Brian Dive has several decades of experience in large multinational organisations working in staff development and organisation design. In recent years, he has advised numerous large organisations and government departments about structure; how to ensure that those at each level in an organisation have sufficient empowerment to become fully effective and gain greater satisfaction. He has written extensively about these matters. In this book, he offers suggestions to the Church based on his experiences. Some might say, thinking of Matthew 28:20, that the Church has done well enough for a couple of millennia and has no need to embrace “new” thinking. However, in the twentieth century the Church readily adopted new technological breakthroughs to assist with its mission. In 1931 Vatican radio established only the sixth short wave broadcasting service in the world (assisted by Guglielmo Marconi). The Vatican website demonstrates an impressive mastery of twenty first century digital means of communication. And, according to recent comments from John W. O’Malley S.J.1 , the Vatican adopted microphones and amplifiers before the House of Commons and typewriters before the British Foreign Office. Furthermore, there is the Pontifical Academy of Sciences and the Vatican Observatory. Recent popes have made extensive use of the technological marvel we call international air travel to visit local churches all around the globe. The conclusion from these observations is that the Church does not turn inwards on itself but rather looks outward towards the world and utilises whatever useful modern ways of doing things come to hand. In fact, in Chapter 1, Dive quotes from comments made by Pope Pius XII in 1950: “The Church welcomes all that is truly human...[she] cannot shut herself up, inactive, in the privacy of her churches and thus neglect the mission entrusted to her.”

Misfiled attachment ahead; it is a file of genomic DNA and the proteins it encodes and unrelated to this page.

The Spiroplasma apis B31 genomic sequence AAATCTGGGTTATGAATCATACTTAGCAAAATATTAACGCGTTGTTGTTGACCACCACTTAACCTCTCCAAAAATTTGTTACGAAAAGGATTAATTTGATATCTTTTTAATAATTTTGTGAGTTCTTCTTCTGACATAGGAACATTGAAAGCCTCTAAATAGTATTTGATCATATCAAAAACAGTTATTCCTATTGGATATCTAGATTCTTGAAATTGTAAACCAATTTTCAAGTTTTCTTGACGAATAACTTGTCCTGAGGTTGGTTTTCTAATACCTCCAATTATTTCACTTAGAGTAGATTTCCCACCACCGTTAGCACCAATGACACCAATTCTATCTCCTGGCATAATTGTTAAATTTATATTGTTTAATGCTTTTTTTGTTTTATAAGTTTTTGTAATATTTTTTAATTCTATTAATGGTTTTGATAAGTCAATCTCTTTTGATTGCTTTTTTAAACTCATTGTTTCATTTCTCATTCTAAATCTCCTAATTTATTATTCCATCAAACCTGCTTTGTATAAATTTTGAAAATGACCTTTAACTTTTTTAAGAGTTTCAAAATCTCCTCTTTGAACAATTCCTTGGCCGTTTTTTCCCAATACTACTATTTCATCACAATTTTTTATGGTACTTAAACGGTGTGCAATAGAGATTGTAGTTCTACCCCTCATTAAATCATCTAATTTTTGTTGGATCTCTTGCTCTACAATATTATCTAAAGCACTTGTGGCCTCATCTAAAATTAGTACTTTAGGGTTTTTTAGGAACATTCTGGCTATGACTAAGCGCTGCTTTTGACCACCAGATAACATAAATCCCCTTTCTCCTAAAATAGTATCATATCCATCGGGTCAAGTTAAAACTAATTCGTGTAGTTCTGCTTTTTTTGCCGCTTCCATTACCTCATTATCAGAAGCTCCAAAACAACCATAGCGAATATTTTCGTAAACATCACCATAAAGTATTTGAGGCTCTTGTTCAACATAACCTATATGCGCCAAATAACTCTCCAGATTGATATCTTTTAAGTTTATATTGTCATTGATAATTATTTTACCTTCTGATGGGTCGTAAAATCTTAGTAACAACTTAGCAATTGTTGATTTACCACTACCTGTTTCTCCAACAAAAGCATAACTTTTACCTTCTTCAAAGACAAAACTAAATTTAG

Given the above uptake of “new thinking” the book suggests, drawing on the fruits of a career spent in applying late 20th century understanding of organisations, possible steps towards the streamlining of existing Church structures and procedures. The book is very readable and the source of many surprising insights.